Dear Miss Manners: I am an attorney for whom writing was a well-honed craft for 30 years. I am now retired and enjoy commenting on stories in the newspapers.
So it chaps my proverbial hide when people reply to my comments in ways that not only do not enhance or improve but, by their pedestrian nature, actually detract from the feng shui of my thoughtfully crafted comment. I am tempted to respond, “If you don’t have anything clever to say, don’t say anything at all.” What do you think?
You will forgive Miss Manners for smiling sadly at the idea that you or she can reform public discourse.
The ability to criticize others instantly and anonymously does not bring out the best in the public. So perhaps that is not the place to look for careful writing or thought.
Still, she admires your setting an example, and only quarrels with your temptation to snap back. Isn’t facile public taunting what you oppose?
Dear Miss Manners: How do I politely tell people, in a note in this year’s Christmas cards, that I will not be sending cards after this year? I make my own cards, and the cost, time and effort are just too much.
“Sending you this card was a strain on my finances, schedule and strength. So Merry Christmas for the last time.”
That, in effect, is what you would be saying, however it was worded. Next year, do as you like — send cheaper and easier greetings or none at all. But Miss Manners does not condone negative courtesies.
Dear Miss Manners: Is there a polite way to encourage those who would normally give you gifts at the holidays to give to a charity instead?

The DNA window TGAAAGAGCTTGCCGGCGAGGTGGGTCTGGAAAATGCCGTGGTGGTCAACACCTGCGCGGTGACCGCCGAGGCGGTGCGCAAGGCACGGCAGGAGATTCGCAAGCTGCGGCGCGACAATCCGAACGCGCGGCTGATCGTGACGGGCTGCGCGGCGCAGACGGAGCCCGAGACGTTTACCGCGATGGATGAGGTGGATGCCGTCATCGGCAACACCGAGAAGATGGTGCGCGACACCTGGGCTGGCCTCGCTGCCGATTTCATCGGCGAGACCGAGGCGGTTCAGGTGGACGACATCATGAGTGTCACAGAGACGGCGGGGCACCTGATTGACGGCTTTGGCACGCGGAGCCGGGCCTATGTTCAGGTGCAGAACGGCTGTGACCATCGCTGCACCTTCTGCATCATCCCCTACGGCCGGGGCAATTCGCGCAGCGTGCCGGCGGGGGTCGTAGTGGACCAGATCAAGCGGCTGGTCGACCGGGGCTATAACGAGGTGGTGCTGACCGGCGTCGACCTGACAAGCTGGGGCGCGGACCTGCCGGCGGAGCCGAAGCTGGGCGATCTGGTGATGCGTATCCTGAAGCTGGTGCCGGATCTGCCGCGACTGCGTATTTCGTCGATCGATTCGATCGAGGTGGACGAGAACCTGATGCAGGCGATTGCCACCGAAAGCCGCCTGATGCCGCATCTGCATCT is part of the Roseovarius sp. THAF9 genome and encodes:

I’ve assembled the list of charities that I plan to give to this year, and I would much prefer that my friends and family give to one of these, or one of their own choosing, than to purchase something for me. I haven’t been able to come up with a way of expressing my wishes without sounding like I’m presuming that I’ll get a gift.
If it makes any difference, I generally only exchange gifts with my very closest friends and immediate family.
It seems like a noble gesture — thinking of charities instead of oneself. Bridal couples and those celebrating birthdays have been known to suggest this to those from whom they expect presents.
The problem Miss Manners has with this is that they are being noble with money that does not belong to them. Even when presents are expected, giving them is still voluntary — as is selecting them, despite all those registries and wish lists.
What you can suggest to your intimates is, “Let’s all give to charity instead of exchanging presents.”
Dear Miss Manners: When a grown child who has moved out of their childhood home returns to visit, how much are they considered a “guest” and how much should they be expected to pitch in to the daily tasks of running a household?
Yes, you can tell your adult child to clean up that mess.
New Miss Manners columns are posted Monday through Saturday on washingtonpost.com/advice. You can send questions to Miss Manners at her website, missmanners.com. You can also follow her @RealMissManners.
©2022, by Judith Martin